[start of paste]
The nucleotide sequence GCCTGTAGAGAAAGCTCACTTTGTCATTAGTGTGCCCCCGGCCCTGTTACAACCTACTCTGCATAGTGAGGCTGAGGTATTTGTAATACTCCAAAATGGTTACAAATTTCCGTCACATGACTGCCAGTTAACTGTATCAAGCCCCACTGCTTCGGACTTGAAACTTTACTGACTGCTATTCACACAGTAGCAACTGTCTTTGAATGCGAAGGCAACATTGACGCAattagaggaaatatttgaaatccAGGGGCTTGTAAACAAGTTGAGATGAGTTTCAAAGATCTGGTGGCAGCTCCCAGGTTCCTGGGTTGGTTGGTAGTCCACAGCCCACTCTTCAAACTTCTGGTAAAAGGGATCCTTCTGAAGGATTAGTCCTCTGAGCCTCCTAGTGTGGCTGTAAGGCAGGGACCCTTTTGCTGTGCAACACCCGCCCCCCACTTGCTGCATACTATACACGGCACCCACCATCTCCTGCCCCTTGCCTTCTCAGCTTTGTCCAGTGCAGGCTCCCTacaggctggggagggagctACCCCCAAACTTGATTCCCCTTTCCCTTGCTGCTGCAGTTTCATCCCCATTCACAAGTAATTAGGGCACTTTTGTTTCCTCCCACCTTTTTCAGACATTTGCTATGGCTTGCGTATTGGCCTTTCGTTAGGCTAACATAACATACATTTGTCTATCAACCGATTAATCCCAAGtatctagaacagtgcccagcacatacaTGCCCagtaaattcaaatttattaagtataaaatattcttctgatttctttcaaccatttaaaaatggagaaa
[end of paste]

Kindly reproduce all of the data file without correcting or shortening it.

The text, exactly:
The nucleotide sequence GCCTGTAGAGAAAGCTCACTTTGTCATTAGTGTGCCCCCGGCCCTGTTACAACCTACTCTGCATAGTGAGGCTGAGGTATTTGTAATACTCCAAAATGGTTACAAATTTCCGTCACATGACTGCCAGTTAACTGTATCAAGCCCCACTGCTTCGGACTTGAAACTTTACTGACTGCTATTCACACAGTAGCAACTGTCTTTGAATGCGAAGGCAACATTGACGCAattagaggaaatatttgaaatccAGGGGCTTGTAAACAAGTTGAGATGAGTTTCAAAGATCTGGTGGCAGCTCCCAGGTTCCTGGGTTGGTTGGTAGTCCACAGCCCACTCTTCAAACTTCTGGTAAAAGGGATCCTTCTGAAGGATTAGTCCTCTGAGCCTCCTAGTGTGGCTGTAAGGCAGGGACCCTTTTGCTGTGCAACACCCGCCCCCCACTTGCTGCATACTATACACGGCACCCACCATCTCCTGCCCCTTGCCTTCTCAGCTTTGTCCAGTGCAGGCTCCCTacaggctggggagggagctACCCCCAAACTTGATTCCCCTTTCCCTTGCTGCTGCAGTTTCATCCCCATTCACAAGTAATTAGGGCACTTTTGTTTCCTCCCACCTTTTTCAGACATTTGCTATGGCTTGCGTATTGGCCTTTCGTTAGGCTAACATAACATACATTTGTCTATCAACCGATTAATCCCAAGtatctagaacagtgcccagcacatacaTGCCCagtaaattcaaatttattaagtataaaatattcttctgatttctttcaaccatttaaaaatggagaaa